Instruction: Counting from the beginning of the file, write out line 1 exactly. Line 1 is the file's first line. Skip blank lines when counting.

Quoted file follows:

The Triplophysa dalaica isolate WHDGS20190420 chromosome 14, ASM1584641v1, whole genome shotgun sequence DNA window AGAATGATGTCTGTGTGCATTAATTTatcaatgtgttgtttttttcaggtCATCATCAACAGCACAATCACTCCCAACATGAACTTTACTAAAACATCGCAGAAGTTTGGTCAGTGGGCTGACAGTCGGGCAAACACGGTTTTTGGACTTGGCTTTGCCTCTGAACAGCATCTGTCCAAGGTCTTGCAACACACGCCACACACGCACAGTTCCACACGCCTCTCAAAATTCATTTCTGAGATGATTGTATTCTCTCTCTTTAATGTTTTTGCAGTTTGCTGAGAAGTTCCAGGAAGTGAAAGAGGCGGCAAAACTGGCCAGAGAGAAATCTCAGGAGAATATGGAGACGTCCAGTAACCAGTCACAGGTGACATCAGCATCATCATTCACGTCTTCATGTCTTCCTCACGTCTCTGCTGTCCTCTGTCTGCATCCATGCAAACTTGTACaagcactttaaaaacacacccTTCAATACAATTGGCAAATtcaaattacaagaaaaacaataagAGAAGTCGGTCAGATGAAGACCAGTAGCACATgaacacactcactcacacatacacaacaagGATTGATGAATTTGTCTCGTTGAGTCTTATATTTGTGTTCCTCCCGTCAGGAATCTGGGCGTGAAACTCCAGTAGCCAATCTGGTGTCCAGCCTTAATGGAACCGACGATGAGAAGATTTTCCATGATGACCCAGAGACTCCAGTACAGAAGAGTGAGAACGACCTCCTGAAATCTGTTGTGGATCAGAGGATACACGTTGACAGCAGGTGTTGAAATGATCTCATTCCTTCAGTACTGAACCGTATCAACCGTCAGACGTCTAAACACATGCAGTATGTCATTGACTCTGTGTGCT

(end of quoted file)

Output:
The Triplophysa dalaica isolate WHDGS20190420 chromosome 14, ASM1584641v1, whole genome shotgun sequence DNA window AGAATGATGTCTGTGTGCATTAATTTatcaatgtgttgtttttttcaggtCATCATCAACAGCACAATCACTCCCAACATGAACTTTACTAAAACATCGCAGAAGTTTGGTCAGTGGGCTGACAGTCGGGCAAACACGGTTTTTGGACTTGGCTTTGCCTCTGAACAGCATCTGTCCAAGGTCTTGCAACACACGCCACACACGCACAGTTCCACACGCCTCTCAAAATTCATTTCTGAGATGATTGTATTCTCTCTCTTTAATGTTTTTGCAGTTTGCTGAGAAGTTCCAGGAAGTGAAAGAGGCGGCAAAACTGGCCAGAGAGAAATCTCAGGAGAATATGGAGACGTCCAGTAACCAGTCACAGGTGACATCAGCATCATCATTCACGTCTTCATGTCTTCCTCACGTCTCTGCTGTCCTCTGTCTGCATCCATGCAAACTTGTACaagcactttaaaaacacacccTTCAATACAATTGGCAAATtcaaattacaagaaaaacaataagAGAAGTCGGTCAGATGAAGACCAGTAGCACATgaacacactcactcacacatacacaacaagGATTGATGAATTTGTCTCGTTGAGTCTTATATTTGTGTTCCTCCCGTCAGGAATCTGGGCGTGAAACTCCAGTAGCCAATCTGGTGTCCAGCCTTAATGGAACCGACGATGAGAAGATTTTCCATGATGACCCAGAGACTCCAGTACAGAAGAGTGAGAACGACCTCCTGAAATCTGTTGTGGATCAGAGGATACACGTTGACAGCAGGTGTTGAAATGATCTCATTCCTTCAGTACTGAACCGTATCAACCGTCAGACGTCTAAACACATGCAGTATGTCATTGACTCTGTGTGCT